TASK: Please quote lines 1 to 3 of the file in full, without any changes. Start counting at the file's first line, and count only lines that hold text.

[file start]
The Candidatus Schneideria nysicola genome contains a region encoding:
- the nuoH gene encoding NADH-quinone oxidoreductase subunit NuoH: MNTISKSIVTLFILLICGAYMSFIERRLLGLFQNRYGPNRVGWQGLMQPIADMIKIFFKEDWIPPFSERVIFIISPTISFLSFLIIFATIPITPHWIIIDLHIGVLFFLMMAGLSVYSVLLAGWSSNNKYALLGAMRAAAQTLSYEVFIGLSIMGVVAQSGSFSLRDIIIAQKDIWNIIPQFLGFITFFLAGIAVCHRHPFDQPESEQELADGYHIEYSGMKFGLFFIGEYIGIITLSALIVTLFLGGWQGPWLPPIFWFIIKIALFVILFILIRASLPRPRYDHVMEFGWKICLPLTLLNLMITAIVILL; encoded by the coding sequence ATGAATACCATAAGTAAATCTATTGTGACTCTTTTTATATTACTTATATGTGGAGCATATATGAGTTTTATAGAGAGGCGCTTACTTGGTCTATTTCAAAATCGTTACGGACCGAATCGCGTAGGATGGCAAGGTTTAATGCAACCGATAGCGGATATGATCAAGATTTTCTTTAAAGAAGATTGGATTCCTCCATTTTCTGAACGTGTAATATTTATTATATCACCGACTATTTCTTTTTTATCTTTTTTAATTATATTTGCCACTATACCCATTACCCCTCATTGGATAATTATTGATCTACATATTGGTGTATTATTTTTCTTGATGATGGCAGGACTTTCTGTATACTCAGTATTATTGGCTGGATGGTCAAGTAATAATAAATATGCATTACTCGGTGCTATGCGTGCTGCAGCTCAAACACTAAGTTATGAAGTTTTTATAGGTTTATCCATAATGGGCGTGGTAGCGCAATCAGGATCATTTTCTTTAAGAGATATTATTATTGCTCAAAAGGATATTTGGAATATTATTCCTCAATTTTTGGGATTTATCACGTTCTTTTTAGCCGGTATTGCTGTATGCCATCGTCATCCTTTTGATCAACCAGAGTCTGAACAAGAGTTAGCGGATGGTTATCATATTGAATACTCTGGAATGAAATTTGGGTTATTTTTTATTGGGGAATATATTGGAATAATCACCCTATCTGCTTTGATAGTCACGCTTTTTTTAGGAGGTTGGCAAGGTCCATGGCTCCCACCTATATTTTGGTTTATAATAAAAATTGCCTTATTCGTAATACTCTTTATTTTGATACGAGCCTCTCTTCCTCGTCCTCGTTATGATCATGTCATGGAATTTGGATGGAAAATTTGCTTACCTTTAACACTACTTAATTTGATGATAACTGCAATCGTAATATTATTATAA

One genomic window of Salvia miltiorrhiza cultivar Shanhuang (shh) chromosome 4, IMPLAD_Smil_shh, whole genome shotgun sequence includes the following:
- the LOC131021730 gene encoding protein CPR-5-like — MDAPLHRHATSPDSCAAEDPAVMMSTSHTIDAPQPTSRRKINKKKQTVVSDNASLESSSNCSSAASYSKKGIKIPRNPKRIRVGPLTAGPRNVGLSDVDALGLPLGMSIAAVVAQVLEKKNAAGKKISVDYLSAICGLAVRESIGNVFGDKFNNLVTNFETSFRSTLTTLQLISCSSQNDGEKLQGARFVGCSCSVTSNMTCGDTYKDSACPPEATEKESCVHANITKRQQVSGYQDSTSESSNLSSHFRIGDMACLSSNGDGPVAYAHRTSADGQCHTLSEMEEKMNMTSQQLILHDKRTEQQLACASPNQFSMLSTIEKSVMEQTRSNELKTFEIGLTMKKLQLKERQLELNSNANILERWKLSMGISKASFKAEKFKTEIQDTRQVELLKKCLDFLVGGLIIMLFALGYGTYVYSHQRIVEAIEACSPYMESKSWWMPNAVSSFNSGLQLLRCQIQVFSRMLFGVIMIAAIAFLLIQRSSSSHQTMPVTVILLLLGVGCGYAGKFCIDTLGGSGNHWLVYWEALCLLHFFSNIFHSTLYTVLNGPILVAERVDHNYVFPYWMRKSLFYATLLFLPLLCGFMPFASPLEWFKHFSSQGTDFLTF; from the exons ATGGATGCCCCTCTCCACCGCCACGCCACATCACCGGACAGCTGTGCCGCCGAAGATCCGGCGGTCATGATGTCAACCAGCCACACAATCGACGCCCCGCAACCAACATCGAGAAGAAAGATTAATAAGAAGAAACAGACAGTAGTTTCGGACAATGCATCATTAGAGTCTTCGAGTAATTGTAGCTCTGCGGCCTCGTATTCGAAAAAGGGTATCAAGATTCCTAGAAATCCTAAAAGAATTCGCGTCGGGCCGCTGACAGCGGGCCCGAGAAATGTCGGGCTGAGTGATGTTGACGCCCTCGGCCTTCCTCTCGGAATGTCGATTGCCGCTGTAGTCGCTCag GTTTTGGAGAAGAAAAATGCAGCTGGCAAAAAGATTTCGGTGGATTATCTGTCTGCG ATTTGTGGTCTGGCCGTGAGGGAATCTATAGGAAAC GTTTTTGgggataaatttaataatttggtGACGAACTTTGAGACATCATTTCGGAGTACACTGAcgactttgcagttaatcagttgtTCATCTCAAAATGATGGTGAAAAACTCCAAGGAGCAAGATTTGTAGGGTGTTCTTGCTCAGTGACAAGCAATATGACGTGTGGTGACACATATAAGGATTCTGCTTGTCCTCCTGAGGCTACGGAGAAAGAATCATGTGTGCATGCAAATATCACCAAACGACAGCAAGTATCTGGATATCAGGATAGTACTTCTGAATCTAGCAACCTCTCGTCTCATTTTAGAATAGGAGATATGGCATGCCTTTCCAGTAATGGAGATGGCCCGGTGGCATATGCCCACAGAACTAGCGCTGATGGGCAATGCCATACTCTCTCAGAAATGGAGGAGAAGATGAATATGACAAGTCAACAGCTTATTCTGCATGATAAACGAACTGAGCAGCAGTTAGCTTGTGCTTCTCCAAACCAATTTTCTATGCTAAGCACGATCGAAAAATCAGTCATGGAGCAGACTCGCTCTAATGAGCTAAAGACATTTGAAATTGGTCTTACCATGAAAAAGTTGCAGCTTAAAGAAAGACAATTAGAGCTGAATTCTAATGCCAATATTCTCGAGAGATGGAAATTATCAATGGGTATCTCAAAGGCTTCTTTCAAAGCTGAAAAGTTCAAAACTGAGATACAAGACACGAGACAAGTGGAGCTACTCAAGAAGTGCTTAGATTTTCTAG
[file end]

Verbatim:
The Candidatus Schneideria nysicola genome contains a region encoding:
- the nuoH gene encoding NADH-quinone oxidoreductase subunit NuoH: MNTISKSIVTLFILLICGAYMSFIERRLLGLFQNRYGPNRVGWQGLMQPIADMIKIFFKEDWIPPFSERVIFIISPTISFLSFLIIFATIPITPHWIIIDLHIGVLFFLMMAGLSVYSVLLAGWSSNNKYALLGAMRAAAQTLSYEVFIGLSIMGVVAQSGSFSLRDIIIAQKDIWNIIPQFLGFITFFLAGIAVCHRHPFDQPESEQELADGYHIEYSGMKFGLFFIGEYIGIITLSALIVTLFLGGWQGPWLPPIFWFIIKIALFVILFILIRASLPRPRYDHVMEFGWKICLPLTLLNLMITAIVILL; encoded by the coding sequence ATGAATACCATAAGTAAATCTATTGTGACTCTTTTTATATTACTTATATGTGGAGCATATATGAGTTTTATAGAGAGGCGCTTACTTGGTCTATTTCAAAATCGTTACGGACCGAATCGCGTAGGATGGCAAGGTTTAATGCAACCGATAGCGGATATGATCAAGATTTTCTTTAAAGAAGATTGGATTCCTCCATTTTCTGAACGTGTAATATTTATTATATCACCGACTATTTCTTTTTTATCTTTTTTAATTATATTTGCCACTATACCCATTACCCCTCATTGGATAATTATTGATCTACATATTGGTGTATTATTTTTCTTGATGATGGCAGGACTTTCTGTATACTCAGTATTATTGGCTGGATGGTCAAGTAATAATAAATATGCATTACTCGGTGCTATGCGTGCTGCAGCTCAAACACTAAGTTATGAAGTTTTTATAGGTTTATCCATAATGGGCGTGGTAGCGCAATCAGGATCATTTTCTTTAAGAGATATTATTATTGCTCAAAAGGATATTTGGAATATTATTCCTCAATTTTTGGGATTTATCACGTTCTTTTTAGCCGGTATTGCTGTATGCCATCGTCATCCTTTTGATCAACCAGAGTCTGAACAAGAGTTAGCGGATGGTTATCATATTGAATACTCTGGAATGAAATTTGGGTTATTTTTTATTGGGGAATATATTGGAATAATCACCCTATCTGCTTTGATAGTCACGCTTTTTTTAGGAGGTTGGCAAGGTCCATGGCTCCCACCTATATTTTGGTTTATAATAAAAATTGCCTTATTCGTAATACTCTTTATTTTGATACGAGCCTCTCTTCCTCGTCCTCGTTATGATCATGTCATGGAATTTGGATGGAAAATTTGCTTACCTTTAACACTACTTAATTTGATGATAACTGCAATCGTAATATTATTATAA

One genomic window of Salvia miltiorrhiza cultivar Shanhuang (shh) chromosome 4, IMPLAD_Smil_shh, whole genome shotgun sequence includes the following: